Bryan Stevenson, Just Mercy: A Story of Justice and Redemption (New York: Spiegel & Grau, 2015), 368pp.
A guest book review by Carrie LeRoy.
This memoir by the civil rights lawyer Bryan Stevenson is a powerful and important indictment of our racially-biased and often unjust criminal justice system. Stevenson is an African-American grandson of slaves who was raised in relative poverty in Delaware, attended college, earned a law degree from Harvard Law School, and who has focused most of his legal career on representing people of color on death row. He is also the founder and Executive Director of the Equal Justice Initiative in Montgomery, Alabama, which focuses on addressing excessive and unfair sentencing, exonerating innocent death row prisoners, ending the abuse of the incarcerated and the mentally ill, and advocating on behalf of children prosecuted as adults. Stevenson is well-known in the civil rights legal community for his advocacy before the U.S. Supreme Court, winning rulings that the mandatory life-without-parole sentences for all children 17 or younger are unconstitutional, and that the death penalty is cruel and unusual punishment (and thus unconstitutional under the Eighth Amendment) when applied to children. Currently a Professor of Law at the New York University School of Law, Stevenson is also involved in high-profile public works to raise awareness of the history of lynching, slavery, and racial segregation in the United States.
Just Mercy delves deep into the experiences of incarcerated African-American and Latino-American children and, in particular, one wrongfully-convicted African-American who very narrowly avoided capital punishment. Stevenson focuses on individual cases of injustice against a backdrop of a significant increase in the mass incarceration of people of color in the United States. The prison population grew by 700% from 1970 to 2005, and the incarceration rates disproportionately impact men of color: 1 in every 15 African American men and 1 in every 36 Hispanic men are incarcerated in comparison to 1 in every 106 white men. An African American male born in 2001 has a one in three chance of serving time in prison in his lifetime.*
Stevenson brings these kinds of statistics to life by exploring the often devastating factors that lead to criminal conduct and the disparate impact of the criminal justice system on people of color. He argues that "the opposite of poverty is not wealth, but justice." Stevenson bears witness to the repeated administration of injustice against minorities, none of whom has the means to hire the kind of criminal defense teams that are typically reserved for the wealthy in this country.
Stevenson successfully advocates for many of his clients, but his victories are somewhat muted — not so much celebratory moments as moments of reflection: an African-American client held on death row for a crime that he did not commit is released, but what is the victory in narrowly escaping oppression, and in this man's case losing six years of his life to death row? How many innocent people are sitting on death row today as a result of racial bias and just not enough mercy (or money)? Stevenson invites his readers to consider the underpinnings of a criminal justice system that produce time and time again unjust outcomes for people of color.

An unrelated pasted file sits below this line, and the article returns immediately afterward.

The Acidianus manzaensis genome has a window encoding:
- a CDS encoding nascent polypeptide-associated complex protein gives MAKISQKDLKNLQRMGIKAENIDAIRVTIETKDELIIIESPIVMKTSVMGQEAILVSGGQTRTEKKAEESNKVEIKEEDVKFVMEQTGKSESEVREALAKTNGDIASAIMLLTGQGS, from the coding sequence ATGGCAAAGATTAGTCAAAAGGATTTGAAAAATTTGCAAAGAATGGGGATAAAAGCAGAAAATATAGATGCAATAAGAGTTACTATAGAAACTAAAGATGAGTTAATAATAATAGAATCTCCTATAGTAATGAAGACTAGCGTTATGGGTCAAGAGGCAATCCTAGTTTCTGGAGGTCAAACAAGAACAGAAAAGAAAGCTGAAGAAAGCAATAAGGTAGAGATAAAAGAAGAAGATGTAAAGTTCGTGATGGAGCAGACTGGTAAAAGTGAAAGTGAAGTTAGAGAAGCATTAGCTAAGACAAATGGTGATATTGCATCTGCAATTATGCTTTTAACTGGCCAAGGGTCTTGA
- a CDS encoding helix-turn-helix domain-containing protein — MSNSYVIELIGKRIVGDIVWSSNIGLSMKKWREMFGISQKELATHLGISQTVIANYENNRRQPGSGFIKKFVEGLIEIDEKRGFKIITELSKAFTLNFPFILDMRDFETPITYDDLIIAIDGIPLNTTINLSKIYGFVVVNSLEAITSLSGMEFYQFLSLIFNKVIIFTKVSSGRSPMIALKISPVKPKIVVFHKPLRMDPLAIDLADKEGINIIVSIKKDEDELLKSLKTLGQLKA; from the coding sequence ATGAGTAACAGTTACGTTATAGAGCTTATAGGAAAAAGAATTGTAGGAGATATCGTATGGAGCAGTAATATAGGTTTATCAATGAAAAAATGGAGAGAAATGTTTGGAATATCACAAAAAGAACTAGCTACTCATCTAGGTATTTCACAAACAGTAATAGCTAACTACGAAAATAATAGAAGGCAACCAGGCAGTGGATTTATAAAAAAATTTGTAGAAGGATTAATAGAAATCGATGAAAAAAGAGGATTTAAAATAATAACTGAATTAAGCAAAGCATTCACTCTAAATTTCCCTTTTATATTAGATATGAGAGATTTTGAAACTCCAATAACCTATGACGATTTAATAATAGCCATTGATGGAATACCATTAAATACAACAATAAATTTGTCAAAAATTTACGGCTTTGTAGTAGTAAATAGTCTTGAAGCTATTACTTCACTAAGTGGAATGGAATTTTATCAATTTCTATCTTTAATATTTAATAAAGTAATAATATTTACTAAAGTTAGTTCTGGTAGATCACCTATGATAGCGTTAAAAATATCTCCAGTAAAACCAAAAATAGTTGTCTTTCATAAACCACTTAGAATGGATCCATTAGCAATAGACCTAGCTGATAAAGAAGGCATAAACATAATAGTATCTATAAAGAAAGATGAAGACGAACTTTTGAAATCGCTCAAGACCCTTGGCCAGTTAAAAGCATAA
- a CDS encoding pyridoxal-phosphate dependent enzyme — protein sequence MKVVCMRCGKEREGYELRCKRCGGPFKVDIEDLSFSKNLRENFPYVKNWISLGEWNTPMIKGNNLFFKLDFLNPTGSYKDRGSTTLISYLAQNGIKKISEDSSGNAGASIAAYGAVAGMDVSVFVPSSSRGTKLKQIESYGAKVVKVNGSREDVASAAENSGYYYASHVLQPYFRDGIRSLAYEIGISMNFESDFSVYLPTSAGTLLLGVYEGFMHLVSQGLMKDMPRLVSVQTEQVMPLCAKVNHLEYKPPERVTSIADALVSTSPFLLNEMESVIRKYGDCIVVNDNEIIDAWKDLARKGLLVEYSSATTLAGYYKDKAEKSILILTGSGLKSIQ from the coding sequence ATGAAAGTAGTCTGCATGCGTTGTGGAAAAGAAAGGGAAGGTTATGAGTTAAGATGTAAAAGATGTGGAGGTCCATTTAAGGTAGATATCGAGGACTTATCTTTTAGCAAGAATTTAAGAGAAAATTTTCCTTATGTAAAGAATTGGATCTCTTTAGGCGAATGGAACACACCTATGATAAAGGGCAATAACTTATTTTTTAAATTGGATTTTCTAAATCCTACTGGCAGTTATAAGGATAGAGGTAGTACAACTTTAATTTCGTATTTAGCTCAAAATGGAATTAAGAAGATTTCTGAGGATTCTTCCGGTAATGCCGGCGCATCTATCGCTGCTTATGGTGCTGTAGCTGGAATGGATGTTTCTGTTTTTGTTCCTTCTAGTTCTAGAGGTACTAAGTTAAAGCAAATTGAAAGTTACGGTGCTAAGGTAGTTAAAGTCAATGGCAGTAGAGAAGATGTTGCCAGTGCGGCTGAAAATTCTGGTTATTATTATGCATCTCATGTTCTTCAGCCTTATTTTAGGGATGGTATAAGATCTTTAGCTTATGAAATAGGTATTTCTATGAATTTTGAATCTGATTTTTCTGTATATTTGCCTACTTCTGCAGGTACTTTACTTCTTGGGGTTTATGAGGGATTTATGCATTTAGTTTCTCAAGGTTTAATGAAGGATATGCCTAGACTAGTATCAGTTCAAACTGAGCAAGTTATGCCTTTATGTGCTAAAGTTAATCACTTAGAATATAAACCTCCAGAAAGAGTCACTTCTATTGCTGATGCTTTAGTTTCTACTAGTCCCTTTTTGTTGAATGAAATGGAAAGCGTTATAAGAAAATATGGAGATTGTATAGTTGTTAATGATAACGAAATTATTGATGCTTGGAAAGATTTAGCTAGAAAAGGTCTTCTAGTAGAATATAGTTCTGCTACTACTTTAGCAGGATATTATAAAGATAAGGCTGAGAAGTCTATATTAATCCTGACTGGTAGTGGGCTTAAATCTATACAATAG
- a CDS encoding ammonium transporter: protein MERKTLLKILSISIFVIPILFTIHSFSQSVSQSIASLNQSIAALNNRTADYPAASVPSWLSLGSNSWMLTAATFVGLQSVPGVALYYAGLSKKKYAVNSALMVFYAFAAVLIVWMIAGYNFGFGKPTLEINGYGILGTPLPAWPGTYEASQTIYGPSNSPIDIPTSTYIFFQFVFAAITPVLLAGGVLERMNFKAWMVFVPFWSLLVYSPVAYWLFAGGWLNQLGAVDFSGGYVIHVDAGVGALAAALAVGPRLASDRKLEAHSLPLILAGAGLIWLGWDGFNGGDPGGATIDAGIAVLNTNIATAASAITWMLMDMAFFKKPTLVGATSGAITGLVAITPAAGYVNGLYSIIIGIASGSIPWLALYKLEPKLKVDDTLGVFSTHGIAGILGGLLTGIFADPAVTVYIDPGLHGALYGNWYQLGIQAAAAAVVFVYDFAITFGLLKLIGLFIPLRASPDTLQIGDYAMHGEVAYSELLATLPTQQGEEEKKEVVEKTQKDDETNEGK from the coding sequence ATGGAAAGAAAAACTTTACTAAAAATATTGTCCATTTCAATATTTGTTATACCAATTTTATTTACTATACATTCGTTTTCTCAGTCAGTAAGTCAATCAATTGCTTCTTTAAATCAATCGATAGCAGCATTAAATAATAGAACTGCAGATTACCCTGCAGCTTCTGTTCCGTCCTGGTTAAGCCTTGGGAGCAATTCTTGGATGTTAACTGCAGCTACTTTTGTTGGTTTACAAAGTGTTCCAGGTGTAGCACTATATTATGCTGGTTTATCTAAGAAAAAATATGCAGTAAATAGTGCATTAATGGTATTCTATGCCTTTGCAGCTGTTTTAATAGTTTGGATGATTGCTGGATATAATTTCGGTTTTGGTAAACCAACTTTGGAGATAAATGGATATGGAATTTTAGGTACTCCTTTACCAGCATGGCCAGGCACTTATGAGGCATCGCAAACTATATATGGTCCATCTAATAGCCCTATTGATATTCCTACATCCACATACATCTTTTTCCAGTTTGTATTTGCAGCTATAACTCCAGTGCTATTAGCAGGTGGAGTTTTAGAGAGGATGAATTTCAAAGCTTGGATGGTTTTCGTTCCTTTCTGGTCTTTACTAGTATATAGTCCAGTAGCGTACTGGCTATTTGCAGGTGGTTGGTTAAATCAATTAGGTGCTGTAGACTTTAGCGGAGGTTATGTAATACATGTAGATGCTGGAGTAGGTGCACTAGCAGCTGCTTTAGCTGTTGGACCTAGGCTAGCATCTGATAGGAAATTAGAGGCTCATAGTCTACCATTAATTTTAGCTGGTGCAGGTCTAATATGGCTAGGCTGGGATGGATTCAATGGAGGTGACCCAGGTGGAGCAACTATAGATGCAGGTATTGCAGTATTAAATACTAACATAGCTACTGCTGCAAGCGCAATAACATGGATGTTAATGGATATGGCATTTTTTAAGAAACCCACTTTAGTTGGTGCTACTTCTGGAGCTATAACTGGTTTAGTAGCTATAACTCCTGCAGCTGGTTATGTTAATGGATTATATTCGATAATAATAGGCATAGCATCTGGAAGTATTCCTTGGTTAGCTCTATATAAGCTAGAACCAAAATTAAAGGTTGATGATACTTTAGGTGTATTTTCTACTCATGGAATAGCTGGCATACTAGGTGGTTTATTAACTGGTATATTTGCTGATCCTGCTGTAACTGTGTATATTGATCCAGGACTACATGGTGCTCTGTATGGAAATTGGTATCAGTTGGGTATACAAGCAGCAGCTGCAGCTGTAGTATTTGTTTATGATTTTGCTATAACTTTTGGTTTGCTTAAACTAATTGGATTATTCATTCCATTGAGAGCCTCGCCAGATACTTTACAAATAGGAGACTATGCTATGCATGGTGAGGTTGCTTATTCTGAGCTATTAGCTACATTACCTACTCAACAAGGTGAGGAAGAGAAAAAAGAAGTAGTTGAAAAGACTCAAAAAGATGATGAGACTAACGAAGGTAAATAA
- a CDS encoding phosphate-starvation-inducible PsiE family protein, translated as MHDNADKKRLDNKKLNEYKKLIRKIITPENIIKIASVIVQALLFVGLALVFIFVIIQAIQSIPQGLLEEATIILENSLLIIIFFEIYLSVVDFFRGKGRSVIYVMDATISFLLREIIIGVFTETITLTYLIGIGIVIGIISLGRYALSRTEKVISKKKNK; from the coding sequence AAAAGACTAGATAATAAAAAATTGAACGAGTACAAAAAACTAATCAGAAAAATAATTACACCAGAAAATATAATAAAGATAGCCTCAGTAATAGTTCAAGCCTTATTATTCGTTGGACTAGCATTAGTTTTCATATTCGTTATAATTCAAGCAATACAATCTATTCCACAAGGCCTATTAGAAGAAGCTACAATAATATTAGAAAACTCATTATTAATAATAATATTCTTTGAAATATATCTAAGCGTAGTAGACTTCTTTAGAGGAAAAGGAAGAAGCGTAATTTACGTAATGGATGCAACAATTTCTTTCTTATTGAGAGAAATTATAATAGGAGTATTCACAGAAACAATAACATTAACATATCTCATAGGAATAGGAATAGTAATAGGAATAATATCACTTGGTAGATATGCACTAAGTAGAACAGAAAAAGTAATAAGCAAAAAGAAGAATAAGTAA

Black Lives Matter. It needs to be repeated again and again like a mantra for those of us who have never had the experience of being stopped or assaulted by the police on the basis of our skin color — or, worse, lost an innocent brother, father or son to police brutality and misconduct. Just Mercy highlights the evidence that our criminal justice is built on pillars of racial bias and asks us to question and protest the implicit assumption underlying the disproportionate condemnation of people of color that they do not matter. The poor, the vulnerable, the marginalized, and the mentally ill all need mercy and the colorblind, equal administration of justice. Stevenson contends that "the true measure of our character is how we treat the poor, the disfavored, the accused, the incarcerated, and the condemned." He confronts us with the reality that, as a nation, we have largely given up on the condemned — the hope of rehabilitation has given way to a punitive approach and narrative that favors harsh punishment, retribution, and letting fear dictate policy. Just Mercy suggests that the result is extreme, institutionalized racial injustice.
Just Mercy, however, is more than a chronicle of injustice — it also explores the possibility of redemption. If we are feeling stuck in a divisive place and time where all we can see are our differences, Stevenson reminds us that “there is no wholeness outside of our reciprocal humanity.” That means seeing the humanity of the individual oppressor as well (who is often a product of an oppressive system or social order) and never giving up hope for a change of heart, a shift from condemnation, anger and judgment to mercy — persistent hope for ourselves and each other. Just Mercy provides its readers with both important questions and answers to help us to recognize and strive to end racial injustice and to believe that, as divided and different as we may appear, we may all find wholeness through understanding, or attempting to understand, the sources of pain and injury from which divisions arise and injustice is born.
Note: For a feature-length article on Bryan Stevenson and his work, see Jeffrey Toobin, "The Legacy of Lynching, On Death Row" (The New Yorker, August 22, 2016).
*See "8 Facts You Should Know About the Criminal Justice System and People of Color" by the Center for American Progress.